Fig. 4
Effect of cyclosporin A (CsA) on the expression of the regulators of interferon (IFN) signaling pathway. Hepatitis C virus (HCV) JFH-1-infected Huh7 cells were treated with CsA at indicated concentrations for 24 h. Total cellular RNA extracted from the ...

CsA does not affect HCV entry receptors and miRNA expression in hepatocytes

Several cell surface molecules have been proposed as HCV entry receptors or co-receptors. Suppression of the expression of these receptors could reduce HCV entry and expression in hepatocytes. We thus examined the expression of 5 known HCV entry receptors (SR-BI, Occludin, LDLR, CD81, and CLDN1) in CsA-treated Huh7 cells. As shown in Figure 5A, CsA had little effect on the expression of these HCV receptors. We also examined whether CsA treatment of hepatocytes modulates the expression of several intracellular miRNAs that have recently been identified to modulate HCV replication in hepatocytes (26, 27). As shown in Figure 5B, CsA treatment had little effect on the expression of miR-122, miR-448, miR-431, miR-296, miR-196a, and miR-351 in hepatocytes.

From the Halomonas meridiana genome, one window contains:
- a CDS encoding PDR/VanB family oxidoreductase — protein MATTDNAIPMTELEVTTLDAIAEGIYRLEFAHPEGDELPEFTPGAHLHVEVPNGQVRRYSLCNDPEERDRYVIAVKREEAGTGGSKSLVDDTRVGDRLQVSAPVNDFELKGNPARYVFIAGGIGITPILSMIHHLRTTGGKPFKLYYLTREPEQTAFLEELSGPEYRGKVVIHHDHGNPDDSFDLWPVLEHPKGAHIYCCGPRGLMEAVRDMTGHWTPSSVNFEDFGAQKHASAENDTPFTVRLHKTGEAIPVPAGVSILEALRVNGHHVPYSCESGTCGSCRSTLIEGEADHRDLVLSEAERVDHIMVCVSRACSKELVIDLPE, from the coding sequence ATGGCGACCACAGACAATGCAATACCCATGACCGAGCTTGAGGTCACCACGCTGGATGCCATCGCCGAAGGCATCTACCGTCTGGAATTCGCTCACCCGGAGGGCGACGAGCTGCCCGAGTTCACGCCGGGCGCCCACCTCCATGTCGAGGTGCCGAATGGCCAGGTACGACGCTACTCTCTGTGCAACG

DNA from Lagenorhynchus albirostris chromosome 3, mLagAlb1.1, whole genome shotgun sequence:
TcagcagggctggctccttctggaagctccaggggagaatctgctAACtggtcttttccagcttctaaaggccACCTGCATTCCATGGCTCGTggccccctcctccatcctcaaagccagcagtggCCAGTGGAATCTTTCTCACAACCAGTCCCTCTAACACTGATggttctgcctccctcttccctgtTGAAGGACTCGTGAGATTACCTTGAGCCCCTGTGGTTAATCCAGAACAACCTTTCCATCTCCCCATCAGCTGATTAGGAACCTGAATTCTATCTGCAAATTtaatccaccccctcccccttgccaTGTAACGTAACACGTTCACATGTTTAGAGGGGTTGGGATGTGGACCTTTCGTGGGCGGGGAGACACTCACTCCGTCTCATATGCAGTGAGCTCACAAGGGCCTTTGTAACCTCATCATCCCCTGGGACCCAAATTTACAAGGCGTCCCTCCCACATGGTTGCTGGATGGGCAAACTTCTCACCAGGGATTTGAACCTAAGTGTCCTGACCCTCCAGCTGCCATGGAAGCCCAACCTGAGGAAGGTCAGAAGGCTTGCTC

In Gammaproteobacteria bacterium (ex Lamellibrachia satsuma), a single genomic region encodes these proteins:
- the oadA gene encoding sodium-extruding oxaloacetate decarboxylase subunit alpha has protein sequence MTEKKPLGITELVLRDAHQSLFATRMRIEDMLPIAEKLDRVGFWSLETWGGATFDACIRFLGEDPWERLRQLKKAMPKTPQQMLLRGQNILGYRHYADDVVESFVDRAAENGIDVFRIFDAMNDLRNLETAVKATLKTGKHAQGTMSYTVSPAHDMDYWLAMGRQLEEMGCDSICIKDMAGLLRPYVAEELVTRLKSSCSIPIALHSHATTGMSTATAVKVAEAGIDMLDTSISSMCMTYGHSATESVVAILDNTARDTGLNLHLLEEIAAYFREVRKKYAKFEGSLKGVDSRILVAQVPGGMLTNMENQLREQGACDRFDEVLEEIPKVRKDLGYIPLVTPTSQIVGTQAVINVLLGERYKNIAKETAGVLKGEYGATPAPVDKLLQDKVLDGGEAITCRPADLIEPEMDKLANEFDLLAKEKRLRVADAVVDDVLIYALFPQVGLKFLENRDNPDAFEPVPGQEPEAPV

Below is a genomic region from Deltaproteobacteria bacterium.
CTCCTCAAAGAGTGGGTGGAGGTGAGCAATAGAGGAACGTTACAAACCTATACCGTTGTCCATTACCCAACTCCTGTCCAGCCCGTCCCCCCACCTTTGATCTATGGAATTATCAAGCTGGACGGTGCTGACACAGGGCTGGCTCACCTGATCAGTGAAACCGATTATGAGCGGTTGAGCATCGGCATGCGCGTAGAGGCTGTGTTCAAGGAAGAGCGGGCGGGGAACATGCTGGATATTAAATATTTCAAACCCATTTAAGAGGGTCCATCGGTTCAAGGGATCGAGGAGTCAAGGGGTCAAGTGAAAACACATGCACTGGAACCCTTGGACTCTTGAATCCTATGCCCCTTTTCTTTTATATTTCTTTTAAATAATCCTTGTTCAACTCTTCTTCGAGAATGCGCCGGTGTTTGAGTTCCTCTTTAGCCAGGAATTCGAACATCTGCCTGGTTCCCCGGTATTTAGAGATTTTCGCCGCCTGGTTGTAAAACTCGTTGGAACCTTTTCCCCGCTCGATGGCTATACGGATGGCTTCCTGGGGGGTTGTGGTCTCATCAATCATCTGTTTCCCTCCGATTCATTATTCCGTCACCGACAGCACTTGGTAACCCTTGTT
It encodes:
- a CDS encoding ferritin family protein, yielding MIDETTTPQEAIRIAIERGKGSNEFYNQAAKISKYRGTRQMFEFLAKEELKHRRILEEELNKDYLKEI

Fig. 5
Effect of cyclosporin A (CsA) on the expression of hepatitis C virus (HCV) entry receptors and HCV-related microRNAs (miRNAs). (A) Effect of CsA on HCV entry receptor expression. HCV JFH-1-infected Huh7 cells were treated with CsA at indicated concentration ...

Discussion